I have a friend named Sharon who lives in a mountain hideaway in Georgia. Though she seldom ventures from her home, she speaks to dozens of people daily through the magic of the internet. She is a psychic. Not a professional, in that she doesn’t answer questions for money; but she is noted enough to have been asked by the police to help locate a murderer … successfully. Sharon goes into a trance and speaks (or types into her computer) in the voice of an entity named Tomm. Twice a week, she gets together with an online group of psychics, and she has what amounts to a convention, in which people sit around at their computers channeling in tandem.
Of course, one doesn’t really know whether “Tomm” exists, or whether he has been created by Sharon’s own perfervid mind. And yet, whatever belief system one subscribes to, Tomm always seems to have something eerily prophetic to say. She describes his messages as extremely vivid images.
For months, Sharon has been seeing an image of me. From time to time, she has been telling me about it. It’s me standing beside a lotus. The lotus keeps coming closer and closer. The lotus is, of course, a Buddhist symbol, but she doesn’t know this. I have told her so, but I do not see its relevance to my life. Buddhism has been the farthest thing from my mind, until this sudden epiphany.
I decide to telephone her now, from the car. “I’m going into a monastery in Thailand,” I tell her.
“I know,” she says. “I saw it yesterday.”
Psychics can be really smug at times.
It is Sunday midnight when I get to Bangkok, and on Monday morning I go to see a very famous Jao Khun (Venerable) at one of Bangkok’s most respected temples. Since I will not disturb anyone’s privacy in this memoir, I will not use the name of any monk here, nor will I name the temple itself. It is not one of those huge tourist temples, but it is in the heart of old Bangkok, bordered on one side by one of the few canals that still has water; other, more celebrated tourist attractions are not far, and Khaosan Road, where the backpackers gather, is a few minutes away.
Built by the most learned of all the kings of the Ratanakosin era, the temple is reached through a labyrinth of alleyways. A solitary gilded pagoda rears up above the pointed eaves, richly tiled in crimson and viridian. The Jao Khun’s kuti, or dwelling place, is a few steps away from an unpretentious noodle stand; a swinging metal gate is a secret entrance to the complex. I am destined to enter the inner world through a back door.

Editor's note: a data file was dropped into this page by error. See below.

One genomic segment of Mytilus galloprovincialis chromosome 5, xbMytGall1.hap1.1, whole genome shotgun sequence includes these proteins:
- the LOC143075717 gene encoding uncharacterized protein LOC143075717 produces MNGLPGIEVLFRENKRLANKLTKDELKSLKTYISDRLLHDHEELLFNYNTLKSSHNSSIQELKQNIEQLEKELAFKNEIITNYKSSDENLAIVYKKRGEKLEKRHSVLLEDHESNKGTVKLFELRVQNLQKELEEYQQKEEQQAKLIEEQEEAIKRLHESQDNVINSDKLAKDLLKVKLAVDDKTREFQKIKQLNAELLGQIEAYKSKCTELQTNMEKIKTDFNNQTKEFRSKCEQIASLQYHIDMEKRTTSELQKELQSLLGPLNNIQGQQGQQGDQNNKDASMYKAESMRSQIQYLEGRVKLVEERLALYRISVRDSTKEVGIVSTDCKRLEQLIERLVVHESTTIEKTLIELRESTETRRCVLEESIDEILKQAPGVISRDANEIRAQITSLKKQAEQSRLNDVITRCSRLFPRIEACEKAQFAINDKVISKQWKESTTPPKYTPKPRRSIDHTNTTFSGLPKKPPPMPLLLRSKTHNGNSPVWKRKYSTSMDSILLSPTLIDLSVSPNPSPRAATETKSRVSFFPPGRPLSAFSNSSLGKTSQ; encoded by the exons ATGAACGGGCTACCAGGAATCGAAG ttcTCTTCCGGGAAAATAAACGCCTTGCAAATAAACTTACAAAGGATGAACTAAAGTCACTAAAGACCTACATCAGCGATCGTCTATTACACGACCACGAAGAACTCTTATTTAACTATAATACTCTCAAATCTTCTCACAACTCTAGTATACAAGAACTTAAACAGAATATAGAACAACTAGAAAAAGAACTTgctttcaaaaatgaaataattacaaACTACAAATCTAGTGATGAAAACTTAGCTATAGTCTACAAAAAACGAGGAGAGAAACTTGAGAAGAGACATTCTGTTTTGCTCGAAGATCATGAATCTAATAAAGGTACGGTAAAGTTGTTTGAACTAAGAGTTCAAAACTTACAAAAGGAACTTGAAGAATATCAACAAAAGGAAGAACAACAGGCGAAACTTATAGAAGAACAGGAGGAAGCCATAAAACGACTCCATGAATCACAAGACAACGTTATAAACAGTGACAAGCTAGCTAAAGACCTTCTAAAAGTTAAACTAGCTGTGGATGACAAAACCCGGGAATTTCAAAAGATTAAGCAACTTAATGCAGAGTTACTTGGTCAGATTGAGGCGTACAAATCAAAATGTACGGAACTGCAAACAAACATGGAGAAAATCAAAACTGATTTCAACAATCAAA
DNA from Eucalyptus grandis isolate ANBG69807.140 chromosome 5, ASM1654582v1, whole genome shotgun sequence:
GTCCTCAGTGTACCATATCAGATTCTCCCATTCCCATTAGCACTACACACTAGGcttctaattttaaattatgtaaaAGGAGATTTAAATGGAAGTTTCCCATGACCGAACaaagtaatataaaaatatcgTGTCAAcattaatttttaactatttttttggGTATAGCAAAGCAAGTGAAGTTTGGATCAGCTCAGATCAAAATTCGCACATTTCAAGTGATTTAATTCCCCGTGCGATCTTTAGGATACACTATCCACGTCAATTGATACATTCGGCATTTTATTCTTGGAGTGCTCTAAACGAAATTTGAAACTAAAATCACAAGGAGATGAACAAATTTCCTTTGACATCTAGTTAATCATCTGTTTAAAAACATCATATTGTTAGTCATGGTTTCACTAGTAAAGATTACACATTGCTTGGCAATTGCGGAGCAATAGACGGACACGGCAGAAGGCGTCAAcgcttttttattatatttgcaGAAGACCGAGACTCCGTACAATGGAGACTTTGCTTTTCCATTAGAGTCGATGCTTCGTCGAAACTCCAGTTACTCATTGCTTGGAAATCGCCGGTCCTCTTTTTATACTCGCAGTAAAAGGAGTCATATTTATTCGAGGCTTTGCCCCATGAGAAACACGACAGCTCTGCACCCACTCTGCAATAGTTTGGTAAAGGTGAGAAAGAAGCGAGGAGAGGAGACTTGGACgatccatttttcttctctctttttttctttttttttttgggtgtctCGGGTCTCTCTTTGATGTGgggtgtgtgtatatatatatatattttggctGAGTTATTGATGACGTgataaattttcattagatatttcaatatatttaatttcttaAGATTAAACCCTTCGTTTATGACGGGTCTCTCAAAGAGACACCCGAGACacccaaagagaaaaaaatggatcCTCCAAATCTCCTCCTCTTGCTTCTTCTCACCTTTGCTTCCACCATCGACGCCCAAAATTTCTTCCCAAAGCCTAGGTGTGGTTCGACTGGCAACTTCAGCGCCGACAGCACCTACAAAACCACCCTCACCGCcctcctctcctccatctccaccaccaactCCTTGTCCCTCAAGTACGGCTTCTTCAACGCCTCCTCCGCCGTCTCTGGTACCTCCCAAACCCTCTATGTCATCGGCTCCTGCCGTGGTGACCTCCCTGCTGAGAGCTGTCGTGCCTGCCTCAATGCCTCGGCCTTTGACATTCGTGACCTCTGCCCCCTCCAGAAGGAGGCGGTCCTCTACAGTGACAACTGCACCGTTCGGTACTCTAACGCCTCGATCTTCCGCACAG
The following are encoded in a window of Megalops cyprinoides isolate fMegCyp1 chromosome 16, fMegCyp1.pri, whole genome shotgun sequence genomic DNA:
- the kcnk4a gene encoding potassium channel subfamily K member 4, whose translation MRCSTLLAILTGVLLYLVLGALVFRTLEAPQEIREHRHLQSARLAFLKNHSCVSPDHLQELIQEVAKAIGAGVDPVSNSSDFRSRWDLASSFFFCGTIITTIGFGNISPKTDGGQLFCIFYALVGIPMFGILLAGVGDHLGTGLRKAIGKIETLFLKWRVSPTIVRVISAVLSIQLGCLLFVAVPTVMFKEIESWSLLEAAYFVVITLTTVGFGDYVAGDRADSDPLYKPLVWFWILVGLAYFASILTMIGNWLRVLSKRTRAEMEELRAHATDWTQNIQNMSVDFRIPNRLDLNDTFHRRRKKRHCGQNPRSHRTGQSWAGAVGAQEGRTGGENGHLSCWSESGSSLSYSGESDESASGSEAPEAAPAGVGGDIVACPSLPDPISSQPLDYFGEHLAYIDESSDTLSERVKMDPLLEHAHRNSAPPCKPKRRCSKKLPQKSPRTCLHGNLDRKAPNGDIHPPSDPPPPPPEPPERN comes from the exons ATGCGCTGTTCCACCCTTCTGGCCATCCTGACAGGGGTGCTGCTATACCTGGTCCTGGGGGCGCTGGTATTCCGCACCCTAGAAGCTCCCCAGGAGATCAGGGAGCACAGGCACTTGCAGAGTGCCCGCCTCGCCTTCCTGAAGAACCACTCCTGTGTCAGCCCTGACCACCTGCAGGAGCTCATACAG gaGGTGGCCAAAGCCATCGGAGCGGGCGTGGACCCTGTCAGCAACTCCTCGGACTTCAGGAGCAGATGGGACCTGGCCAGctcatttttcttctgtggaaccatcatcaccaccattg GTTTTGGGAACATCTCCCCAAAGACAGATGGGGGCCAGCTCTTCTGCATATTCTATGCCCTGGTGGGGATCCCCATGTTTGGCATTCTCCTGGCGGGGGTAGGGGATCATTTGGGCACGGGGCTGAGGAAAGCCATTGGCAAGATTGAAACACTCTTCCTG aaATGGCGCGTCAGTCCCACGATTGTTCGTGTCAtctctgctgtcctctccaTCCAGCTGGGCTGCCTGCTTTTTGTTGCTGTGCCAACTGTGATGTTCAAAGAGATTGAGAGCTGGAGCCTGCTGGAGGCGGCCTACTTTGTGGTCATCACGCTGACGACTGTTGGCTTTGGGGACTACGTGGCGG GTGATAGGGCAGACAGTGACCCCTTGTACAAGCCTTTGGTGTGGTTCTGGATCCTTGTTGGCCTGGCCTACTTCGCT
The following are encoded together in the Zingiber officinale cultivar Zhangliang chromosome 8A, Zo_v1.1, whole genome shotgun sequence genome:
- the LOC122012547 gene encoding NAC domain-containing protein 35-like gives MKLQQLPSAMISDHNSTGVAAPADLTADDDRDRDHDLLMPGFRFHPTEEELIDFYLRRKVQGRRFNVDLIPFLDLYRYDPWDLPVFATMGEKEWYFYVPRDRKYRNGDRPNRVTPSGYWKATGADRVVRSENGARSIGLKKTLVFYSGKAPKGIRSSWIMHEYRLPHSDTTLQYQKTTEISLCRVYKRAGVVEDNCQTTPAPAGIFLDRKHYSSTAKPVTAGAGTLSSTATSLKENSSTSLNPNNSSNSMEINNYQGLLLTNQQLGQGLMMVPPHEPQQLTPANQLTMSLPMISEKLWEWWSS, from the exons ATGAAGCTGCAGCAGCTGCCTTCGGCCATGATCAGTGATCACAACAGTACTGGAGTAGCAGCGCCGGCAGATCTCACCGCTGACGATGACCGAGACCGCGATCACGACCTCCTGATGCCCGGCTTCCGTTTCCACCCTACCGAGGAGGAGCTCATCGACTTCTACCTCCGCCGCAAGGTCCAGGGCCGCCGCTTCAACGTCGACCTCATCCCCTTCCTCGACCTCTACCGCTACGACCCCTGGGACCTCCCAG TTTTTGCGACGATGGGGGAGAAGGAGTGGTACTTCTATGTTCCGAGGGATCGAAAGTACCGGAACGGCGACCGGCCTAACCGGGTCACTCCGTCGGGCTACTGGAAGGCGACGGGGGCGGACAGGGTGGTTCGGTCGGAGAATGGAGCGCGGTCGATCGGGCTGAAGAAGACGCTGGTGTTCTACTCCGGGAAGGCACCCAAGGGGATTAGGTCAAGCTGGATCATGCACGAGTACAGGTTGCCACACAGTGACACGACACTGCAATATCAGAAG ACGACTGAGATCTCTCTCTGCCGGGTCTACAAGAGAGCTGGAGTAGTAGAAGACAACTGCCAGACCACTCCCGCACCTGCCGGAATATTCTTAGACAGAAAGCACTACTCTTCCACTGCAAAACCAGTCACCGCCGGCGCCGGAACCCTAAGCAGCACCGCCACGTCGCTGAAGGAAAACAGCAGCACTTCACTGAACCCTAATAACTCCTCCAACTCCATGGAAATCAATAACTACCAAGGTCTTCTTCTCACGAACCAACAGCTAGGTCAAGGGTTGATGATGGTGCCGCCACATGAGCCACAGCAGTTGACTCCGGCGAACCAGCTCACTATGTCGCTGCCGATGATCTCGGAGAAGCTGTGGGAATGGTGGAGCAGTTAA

This particular Jao Khun has gained fame as an astrologer, and so I call him the Seer. He has dedicated his life to the monkhood since his early twenties; now in his seventies, he has created quite the fiefdom within the monastic world. He has done so by obstinately refusing to accept money, unlike some other well known clerics in Thailand; when people ask to donate large amounts of cash to his charitable projects, he tells them to keep the money in their own name, letting only the interest be used for the charities. As a result, he sits atop a towering pyramid of resources, and has endowed scholarships for poor children, built Thai temples in the U.S. and Scandinavia, and has created a temple with an accompanying school for young novices outside Bangkok. As senior monks go, he is considered something of a saint.
The Seer holds court in a modest chamber; he sits on a low bed surrounded with cushions, and lined against the walls are chairs which actually appear to be recycled car seats. It’s very ecology-conscious. The Jao Khun is as large and rotund as a Chinese Ho Tai or Laughing Buddha statue, and he seems to have been expecting me. “It just so happens,” he tells me, “that, even though we never take in new monks at this time, your room is ready and waiting.”
Since the Seer is well known for predicting the future, this should not, I suppose, surprise me. Then the Seer says, “Well, all you have to do is memorize the ritual for admittance into the monkhood — it’s only a few pages long — and we’re all set.”
This is my first indication that becoming a monk isn’t simply a matter of ringing the bell at the temple gates and shaving one’s head. It seems there is a complex ritual involved, and I must formally ask, not once but three times, to be admitted into monkhood … and that I will be officially interrogated as to my qualifications by two senior monks. The language of all these exchanges is Pali, a language of ancient India.
The Lord Buddha didn’t want to use Sanskrit, the language of the Hindu scriptures, as the language of his revolutionary new philosophy, because twenty-five hundred years ago this was already an ancient language. The idea of using Pali was that it was, at the time when Buddha walked the earth, a spoken language which people could immediately understand. The situation is somewhat analogous to the use of Latin in the Catholic Church up until the middle of the Twentieth Century; the Latin translation of the bible was called the “Vulgate” because it was in the vulgar tongue, that is to say, the language of ordinary people. As the centuries passed, these “common languages” became more and more uncommon. And thus it was that I found myself staring at a lengthy and enigmatic text, wondering when I would have it committed to memory enough to gain admittance to the inner world.